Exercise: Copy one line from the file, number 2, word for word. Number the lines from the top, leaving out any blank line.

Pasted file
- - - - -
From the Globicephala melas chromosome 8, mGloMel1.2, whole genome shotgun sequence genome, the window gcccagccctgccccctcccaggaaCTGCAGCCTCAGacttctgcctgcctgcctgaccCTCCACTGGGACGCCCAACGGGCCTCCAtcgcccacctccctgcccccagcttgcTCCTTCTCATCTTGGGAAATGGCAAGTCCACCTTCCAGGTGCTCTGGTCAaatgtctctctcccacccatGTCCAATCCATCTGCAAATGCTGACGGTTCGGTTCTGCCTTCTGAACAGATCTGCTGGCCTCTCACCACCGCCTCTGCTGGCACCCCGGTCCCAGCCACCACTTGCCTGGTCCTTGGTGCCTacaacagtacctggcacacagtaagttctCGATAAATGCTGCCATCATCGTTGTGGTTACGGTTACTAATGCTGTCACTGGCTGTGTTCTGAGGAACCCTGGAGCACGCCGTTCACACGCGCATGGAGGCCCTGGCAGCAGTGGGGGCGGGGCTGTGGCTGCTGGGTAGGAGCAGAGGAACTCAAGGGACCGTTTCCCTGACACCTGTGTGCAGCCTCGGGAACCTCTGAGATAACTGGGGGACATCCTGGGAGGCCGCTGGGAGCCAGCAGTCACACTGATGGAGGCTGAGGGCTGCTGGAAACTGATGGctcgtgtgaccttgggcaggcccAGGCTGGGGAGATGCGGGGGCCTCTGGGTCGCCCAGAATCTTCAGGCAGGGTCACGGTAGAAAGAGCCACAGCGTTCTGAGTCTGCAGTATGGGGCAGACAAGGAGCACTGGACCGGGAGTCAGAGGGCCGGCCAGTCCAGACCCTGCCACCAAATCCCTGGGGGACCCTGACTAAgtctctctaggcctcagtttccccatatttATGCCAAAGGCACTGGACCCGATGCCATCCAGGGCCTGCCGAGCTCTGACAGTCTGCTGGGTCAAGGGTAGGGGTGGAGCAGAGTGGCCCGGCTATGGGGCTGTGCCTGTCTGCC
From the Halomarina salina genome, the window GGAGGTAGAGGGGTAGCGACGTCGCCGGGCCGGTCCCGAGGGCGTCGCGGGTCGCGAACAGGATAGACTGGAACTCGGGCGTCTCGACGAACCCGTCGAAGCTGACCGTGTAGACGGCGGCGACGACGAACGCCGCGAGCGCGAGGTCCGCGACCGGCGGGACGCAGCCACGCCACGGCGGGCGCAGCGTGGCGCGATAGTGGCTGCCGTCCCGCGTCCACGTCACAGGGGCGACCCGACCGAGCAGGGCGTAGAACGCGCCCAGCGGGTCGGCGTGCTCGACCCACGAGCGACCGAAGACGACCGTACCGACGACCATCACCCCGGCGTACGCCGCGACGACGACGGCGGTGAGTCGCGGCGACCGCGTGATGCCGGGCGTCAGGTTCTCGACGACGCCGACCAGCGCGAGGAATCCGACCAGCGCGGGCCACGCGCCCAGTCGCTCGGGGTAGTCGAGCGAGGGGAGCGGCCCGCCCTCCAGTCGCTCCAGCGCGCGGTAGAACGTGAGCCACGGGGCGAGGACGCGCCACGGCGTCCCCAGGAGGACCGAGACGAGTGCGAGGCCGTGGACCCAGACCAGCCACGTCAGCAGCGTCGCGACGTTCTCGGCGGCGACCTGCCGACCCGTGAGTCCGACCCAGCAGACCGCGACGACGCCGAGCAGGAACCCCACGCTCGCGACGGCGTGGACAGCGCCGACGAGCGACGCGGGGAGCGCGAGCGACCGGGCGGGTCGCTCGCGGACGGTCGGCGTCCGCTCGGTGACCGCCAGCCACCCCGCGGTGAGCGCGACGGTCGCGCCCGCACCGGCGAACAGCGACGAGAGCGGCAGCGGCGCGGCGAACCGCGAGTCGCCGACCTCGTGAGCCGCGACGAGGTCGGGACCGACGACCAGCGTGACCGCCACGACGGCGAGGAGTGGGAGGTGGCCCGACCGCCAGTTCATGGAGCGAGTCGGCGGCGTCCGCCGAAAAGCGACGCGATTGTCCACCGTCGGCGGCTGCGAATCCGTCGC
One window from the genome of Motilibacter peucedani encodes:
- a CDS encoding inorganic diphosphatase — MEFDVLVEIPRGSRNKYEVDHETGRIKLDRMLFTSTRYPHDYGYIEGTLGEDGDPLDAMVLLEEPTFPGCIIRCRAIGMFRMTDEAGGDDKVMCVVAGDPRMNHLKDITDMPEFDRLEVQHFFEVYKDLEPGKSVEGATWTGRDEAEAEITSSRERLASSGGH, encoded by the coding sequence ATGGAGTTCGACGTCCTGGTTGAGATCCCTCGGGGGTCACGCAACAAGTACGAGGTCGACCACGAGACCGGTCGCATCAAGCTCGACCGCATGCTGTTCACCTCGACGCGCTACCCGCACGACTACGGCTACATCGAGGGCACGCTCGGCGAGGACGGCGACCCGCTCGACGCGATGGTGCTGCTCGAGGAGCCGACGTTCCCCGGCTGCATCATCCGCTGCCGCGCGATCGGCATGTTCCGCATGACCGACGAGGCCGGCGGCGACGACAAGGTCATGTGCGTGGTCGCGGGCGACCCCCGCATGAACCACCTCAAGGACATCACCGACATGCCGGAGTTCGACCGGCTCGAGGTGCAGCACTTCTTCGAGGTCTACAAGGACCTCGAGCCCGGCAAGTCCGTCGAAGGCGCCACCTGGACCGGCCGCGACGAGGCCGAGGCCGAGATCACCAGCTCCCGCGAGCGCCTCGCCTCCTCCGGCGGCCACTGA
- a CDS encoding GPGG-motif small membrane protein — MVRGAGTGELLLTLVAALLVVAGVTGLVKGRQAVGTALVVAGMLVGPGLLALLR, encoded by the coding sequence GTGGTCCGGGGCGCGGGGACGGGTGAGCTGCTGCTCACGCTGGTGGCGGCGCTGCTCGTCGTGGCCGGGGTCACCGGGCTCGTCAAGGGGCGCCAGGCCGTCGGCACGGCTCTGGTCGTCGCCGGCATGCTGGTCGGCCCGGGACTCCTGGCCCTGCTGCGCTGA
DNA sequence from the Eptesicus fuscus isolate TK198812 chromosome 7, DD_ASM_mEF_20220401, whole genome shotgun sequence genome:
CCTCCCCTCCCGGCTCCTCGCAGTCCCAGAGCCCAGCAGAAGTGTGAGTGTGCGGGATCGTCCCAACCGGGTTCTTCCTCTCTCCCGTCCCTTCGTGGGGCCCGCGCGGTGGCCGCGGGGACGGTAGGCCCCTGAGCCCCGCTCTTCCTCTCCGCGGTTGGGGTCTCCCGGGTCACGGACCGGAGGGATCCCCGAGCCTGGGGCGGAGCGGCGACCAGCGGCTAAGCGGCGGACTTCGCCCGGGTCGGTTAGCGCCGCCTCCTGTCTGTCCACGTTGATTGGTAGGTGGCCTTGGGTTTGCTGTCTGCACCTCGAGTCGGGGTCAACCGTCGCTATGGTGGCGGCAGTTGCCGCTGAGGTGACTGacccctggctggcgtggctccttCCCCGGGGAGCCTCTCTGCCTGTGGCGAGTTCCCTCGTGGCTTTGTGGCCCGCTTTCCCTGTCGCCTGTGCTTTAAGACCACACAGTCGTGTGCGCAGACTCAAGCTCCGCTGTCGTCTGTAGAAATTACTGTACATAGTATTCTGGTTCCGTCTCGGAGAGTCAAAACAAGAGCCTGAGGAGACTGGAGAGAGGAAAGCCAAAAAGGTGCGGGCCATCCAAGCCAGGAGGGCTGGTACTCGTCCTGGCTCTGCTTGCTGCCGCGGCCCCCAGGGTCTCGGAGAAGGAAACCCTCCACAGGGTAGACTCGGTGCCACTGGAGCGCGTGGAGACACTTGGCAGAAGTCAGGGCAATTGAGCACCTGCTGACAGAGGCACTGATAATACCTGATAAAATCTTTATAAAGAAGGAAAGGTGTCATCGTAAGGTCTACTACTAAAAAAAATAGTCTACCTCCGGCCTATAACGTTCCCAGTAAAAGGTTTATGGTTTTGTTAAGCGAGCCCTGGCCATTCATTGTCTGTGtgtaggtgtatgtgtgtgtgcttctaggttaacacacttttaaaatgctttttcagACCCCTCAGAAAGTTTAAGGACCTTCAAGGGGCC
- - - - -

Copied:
From the Halomarina salina genome, the window GGAGGTAGAGGGGTAGCGACGTCGCCGGGCCGGTCCCGAGGGCGTCGCGGGTCGCGAACAGGATAGACTGGAACTCGGGCGTCTCGACGAACCCGTCGAAGCTGACCGTGTAGACGGCGGCGACGACGAACGCCGCGAGCGCGAGGTCCGCGACCGGCGGGACGCAGCCACGCCACGGCGGGCGCAGCGTGGCGCGATAGTGGCTGCCGTCCCGCGTCCACGTCACAGGGGCGACCCGACCGAGCAGGGCGTAGAACGCGCCCAGCGGGTCGGCGTGCTCGACCCACGAGCGACCGAAGACGACCGTACCGACGACCATCACCCCGGCGTACGCCGCGACGACGACGGCGGTGAGTCGCGGCGACCGCGTGATGCCGGGCGTCAGGTTCTCGACGACGCCGACCAGCGCGAGGAATCCGACCAGCGCGGGCCACGCGCCCAGTCGCTCGGGGTAGTCGAGCGAGGGGAGCGGCCCGCCCTCCAGTCGCTCCAGCGCGCGGTAGAACGTGAGCCACGGGGCGAGGACGCGCCACGGCGTCCCCAGGAGGACCGAGACGAGTGCGAGGCCGTGGACCCAGACCAGCCACGTCAGCAGCGTCGCGACGTTCTCGGCGGCGACCTGCCGACCCGTGAGTCCGACCCAGCAGACCGCGACGACGCCGAGCAGGAACCCCACGCTCGCGACGGCGTGGACAGCGCCGACGAGCGACGCGGGGAGCGCGAGCGACCGGGCGGGTCGCTCGCGGACGGTCGGCGTCCGCTCGGTGACCGCCAGCCACCCCGCGGTGAGCGCGACGGTCGCGCCCGCACCGGCGAACAGCGACGAGAGCGGCAGCGGCGCGGCGAACCGCGAGTCGCCGACCTCGTGAGCCGCGACGAGGTCGGGACCGACGACCAGCGTGACCGCCACGACGGCGAGGAGTGGGAGGTGGCCCGACCGCCAGTTCATGGAGCGAGTCGGCGGCGTCCGCCGAAAAGCGACGCGATTGTCCACCGTCGGCGGCTGCGAATCCGTCGC